(Continued from previous page )  


The Katherine Gorge is a place where the ladies on the train could see fashion accessories; handbags, belts, shoes, resting on it banks. (Don’t even think about catching one.) Both the deadly saltwater and timid freshwater species shared the freshwater in this idyllic setting.

With the sun settling in the west, guests returned to the train, venturing into  the lounge car for drinks and refreshments. Without fanfare or drum-roll, the Ghan slipped quietly out of Katherine.

Some families waited the call to the dining car while other sipped drinks and discussed the events of the day. It was clear that broad representation  of guests ranging from the very young to advanced years made up the  gathering. Some had strores to tell, others had questions to ask.

It is not appropriate to reveal the confidences shared however one obviously immoral gentleman  did have a story to tell. He wanted to know if PiandO were in Canberra in 1983.  He explained by informing his audience that he was one of the perpetrators of a dastardly crime; removing barricades and clearing the way for a truck to enter the hallowed grounds of Parliament House where the driver, another accomplice dumped some ten-metres of wheat on Parliament House steps. This was certainly a highlight of his rather eventful life and he revelled in the notoriety of event as he recounted the incident to enthralled guests. On this second night on board, staff and passengers were on first name terms and a friendly basis.  If a guest needed something it was simply a matter of asking and it was delivered to the table. A souvenir cabinet was stocked and purchases were one of the few times money was exchanged.

Late dinner in the Queen Adelaide Restaurant and it was time to retire.

Morning coffee and a wake up call had been made for 6.30a.m. On time, an attendant knocked on the door and brought the coffee into the suite.

Following breakfast, with the suite made up, it was time to watch the scenery flash by at a speed between 100 and 110 kilometres an hour. Sometimes cars or road-trains could bee seen on the nearby Stuart Highway.

Hilly country replaced the flat landscape and soon the MacDonnell ranges came into view. The Ghan pulled into the Alice Springs Terminal on time.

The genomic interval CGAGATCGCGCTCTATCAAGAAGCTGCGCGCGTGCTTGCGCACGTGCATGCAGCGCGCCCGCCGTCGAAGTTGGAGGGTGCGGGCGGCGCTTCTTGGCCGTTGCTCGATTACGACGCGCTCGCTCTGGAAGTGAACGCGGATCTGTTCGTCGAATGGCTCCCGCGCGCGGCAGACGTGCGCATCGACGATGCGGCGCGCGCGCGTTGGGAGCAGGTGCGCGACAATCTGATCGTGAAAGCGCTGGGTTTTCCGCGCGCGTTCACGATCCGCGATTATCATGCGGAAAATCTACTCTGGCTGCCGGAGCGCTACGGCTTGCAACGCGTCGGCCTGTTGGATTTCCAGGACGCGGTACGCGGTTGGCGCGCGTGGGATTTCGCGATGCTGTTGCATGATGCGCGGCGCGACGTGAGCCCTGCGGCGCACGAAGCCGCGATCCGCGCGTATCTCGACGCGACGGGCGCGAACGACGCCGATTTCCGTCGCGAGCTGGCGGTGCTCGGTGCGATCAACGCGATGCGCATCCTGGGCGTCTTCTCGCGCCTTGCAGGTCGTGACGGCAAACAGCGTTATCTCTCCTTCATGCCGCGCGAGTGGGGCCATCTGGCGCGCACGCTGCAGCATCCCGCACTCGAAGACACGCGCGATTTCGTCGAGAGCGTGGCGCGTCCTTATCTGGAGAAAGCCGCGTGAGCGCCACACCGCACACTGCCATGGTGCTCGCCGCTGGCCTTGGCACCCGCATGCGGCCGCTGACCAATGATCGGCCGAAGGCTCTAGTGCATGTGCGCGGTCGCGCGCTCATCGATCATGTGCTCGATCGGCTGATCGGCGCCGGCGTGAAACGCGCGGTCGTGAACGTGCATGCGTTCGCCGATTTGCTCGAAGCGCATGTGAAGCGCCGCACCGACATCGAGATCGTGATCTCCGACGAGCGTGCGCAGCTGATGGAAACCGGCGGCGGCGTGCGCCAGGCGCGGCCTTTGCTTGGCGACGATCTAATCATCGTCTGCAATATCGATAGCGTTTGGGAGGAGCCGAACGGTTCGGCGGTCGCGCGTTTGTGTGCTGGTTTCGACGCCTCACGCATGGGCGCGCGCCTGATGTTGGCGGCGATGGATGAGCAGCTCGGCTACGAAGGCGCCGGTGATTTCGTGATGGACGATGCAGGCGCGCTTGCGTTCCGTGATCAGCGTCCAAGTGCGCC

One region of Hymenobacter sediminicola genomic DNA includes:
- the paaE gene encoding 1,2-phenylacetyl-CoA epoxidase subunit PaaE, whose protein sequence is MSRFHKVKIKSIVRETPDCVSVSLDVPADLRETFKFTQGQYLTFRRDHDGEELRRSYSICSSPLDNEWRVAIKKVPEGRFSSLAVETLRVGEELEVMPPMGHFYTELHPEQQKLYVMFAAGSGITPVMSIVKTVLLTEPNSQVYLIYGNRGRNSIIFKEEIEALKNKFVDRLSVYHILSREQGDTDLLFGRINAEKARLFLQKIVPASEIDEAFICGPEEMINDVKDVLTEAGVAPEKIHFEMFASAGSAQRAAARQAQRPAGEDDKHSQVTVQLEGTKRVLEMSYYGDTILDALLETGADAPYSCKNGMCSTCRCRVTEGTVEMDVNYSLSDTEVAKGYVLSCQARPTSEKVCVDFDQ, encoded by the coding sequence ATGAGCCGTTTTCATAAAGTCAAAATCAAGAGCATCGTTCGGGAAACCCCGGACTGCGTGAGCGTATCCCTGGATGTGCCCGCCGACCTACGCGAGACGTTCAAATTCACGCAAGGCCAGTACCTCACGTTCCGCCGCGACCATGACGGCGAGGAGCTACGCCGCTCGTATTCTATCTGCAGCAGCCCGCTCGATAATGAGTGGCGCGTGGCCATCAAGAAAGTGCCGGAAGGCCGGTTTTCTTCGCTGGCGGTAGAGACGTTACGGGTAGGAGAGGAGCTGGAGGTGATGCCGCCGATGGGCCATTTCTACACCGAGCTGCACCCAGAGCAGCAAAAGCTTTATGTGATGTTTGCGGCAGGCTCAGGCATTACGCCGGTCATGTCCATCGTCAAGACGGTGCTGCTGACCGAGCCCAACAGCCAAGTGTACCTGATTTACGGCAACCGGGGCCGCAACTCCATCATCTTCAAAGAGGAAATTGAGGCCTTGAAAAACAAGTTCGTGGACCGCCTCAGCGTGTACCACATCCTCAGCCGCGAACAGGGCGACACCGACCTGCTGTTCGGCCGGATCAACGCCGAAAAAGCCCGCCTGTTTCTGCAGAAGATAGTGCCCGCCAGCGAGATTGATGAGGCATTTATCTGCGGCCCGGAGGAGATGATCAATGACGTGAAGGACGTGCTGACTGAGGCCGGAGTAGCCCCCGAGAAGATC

Once again the coaches waited. Tours of Alice Springs, the Rev John Flynn Memorial and the Royal Flying Doctor Service were just some on the itinerary.

At the end of another eventful day, guests re-boarded the Ghan. Shorty after, the sensation of movement alerted the passengers that the train was underway.

As guests waited on their dinner allocations the lounge car was busy again..  Stories were exchanged as guests participated in the pre-dinner conviviality's.

In a barren red featureless desert on the third day of travel, The Ghan slowed then came to a stop at a completely bare rail siding. This was Manguri; some forty kilometres west of the opal mining centre of Coober Pedy. Again a fleet of coaches waited and soon their was a mass exodus to the Opal Town, mainly dirt road until reaching the Stuart Highway and outskirts of Coober Pedy. This is a town that has previously been discussed in these pages.

This time darkness had stet in by the time guests returned to the Ghan. Alighting from the coaches guests were greeted by the boys and girls, the same train staff who had attended to their every want in Coober Pedy. Some carried trays with brimming glasses of champagne; other trays of hors-d’oeuvres. 

Some 100 metres from the train, a roaring fire of old railway sleepers lit the night sky. On side tables dressed in white linen rested glasses and plates of food. Guests gathered around the roaring fire carefully avoiding the heat but warm despite the chill in the desert air.

One guest, a former Being 747 Captain was chosen to speak and thanked the train manager and Great Southern Rail, together with all the staff and train crew for their unfailing attention during the journey and the remarkable service in most unlikely places. The Train Manager responded on behalf of the crew and Great Southern Rail.

Late in the evening following a meal and refreshments, guests withdrew to their suites. No one seemed surprised by the movement of the train


(Continued on next Page:)


Home | Introduction |  Touring the Top End | Murder in the Stables | Air Race  | Captain Ducky



                    Alice Springs:         The John Flynn Memorial with an eight tone boulder from the Devils Marbles: